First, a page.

I finished reading The Mill River Recluse last night and was pleasantly surprised at how much I enjoyed this 99 cent Kindle book. Quick synopsis of the story:
Disfigured by the blow of an abusive husband, and suffering her entire life with severe social anxiety disorder, the widow Mary McAllister spends almost sixty years secluded in a white marble mansion overlooking the town of Mill River, Vermont. Her links to the outside world are few: the mail, the media, an elderly priest with a guilty habit of pilfering spoons, and a bedroom window with a view of the town below.
Most longtime residents of Mill River consider the marble house and its occupant peculiar, though insignificant, fixtures. An arsonist, a covetous nurse and the endearing village idiot are among the few who have ever seen Mary. Newcomers to Mill River - a police officer and his daughter a anew fourth grade teacher - are also curious about the reclusive old woman. But only Father Michael O'Brien knows Mary and the secret she keeps - on that, once revealed, will change all of their lives forever.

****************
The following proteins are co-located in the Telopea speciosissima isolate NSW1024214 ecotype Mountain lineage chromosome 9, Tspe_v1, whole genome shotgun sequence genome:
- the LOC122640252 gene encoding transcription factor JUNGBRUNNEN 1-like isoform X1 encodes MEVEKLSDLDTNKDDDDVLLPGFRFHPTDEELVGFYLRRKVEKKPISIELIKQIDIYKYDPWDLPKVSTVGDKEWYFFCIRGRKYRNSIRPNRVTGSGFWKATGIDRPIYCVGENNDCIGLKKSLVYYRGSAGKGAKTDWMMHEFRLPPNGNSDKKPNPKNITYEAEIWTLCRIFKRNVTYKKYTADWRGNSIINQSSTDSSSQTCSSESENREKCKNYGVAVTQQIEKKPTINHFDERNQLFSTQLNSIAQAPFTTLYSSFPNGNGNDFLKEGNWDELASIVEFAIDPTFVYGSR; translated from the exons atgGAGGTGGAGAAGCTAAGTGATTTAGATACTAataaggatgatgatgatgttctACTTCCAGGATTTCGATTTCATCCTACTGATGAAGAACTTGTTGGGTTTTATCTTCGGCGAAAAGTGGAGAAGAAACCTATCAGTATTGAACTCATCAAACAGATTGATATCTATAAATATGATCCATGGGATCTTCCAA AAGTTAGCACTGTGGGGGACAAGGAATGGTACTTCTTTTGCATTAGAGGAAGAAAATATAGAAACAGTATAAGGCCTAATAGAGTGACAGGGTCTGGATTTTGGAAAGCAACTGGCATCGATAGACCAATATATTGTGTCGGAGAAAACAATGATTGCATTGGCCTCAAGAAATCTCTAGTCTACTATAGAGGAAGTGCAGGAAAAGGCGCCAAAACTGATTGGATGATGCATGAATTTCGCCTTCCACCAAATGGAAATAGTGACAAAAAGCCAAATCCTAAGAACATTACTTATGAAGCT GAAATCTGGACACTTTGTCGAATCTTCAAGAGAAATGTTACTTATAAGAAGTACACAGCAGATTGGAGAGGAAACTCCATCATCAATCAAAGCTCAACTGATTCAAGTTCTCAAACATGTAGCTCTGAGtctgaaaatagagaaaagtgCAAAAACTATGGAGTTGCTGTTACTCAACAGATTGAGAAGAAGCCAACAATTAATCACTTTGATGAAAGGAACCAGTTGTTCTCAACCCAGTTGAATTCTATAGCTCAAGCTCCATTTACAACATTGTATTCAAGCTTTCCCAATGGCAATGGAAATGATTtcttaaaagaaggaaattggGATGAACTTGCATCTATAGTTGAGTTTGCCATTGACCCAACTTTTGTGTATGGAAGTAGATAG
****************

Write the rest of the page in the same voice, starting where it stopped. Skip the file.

Okay, so when I first read that, I was thinking this might be a good mystery of psychological thriller. It turns out it isn't. Instead, it is a really touching story of learning to accept people, flaws and all. Nobody is perfect. Nobody will ever be perfect. Everybody has their own uniqueness that deserves love and acceptance and we need to start with finding that within ourselves first.
This is a quick and easy read, though as I said, so not what I was expecting, that I think would be great for anybody to read through on a cold, rainy weekend...when there is no football on.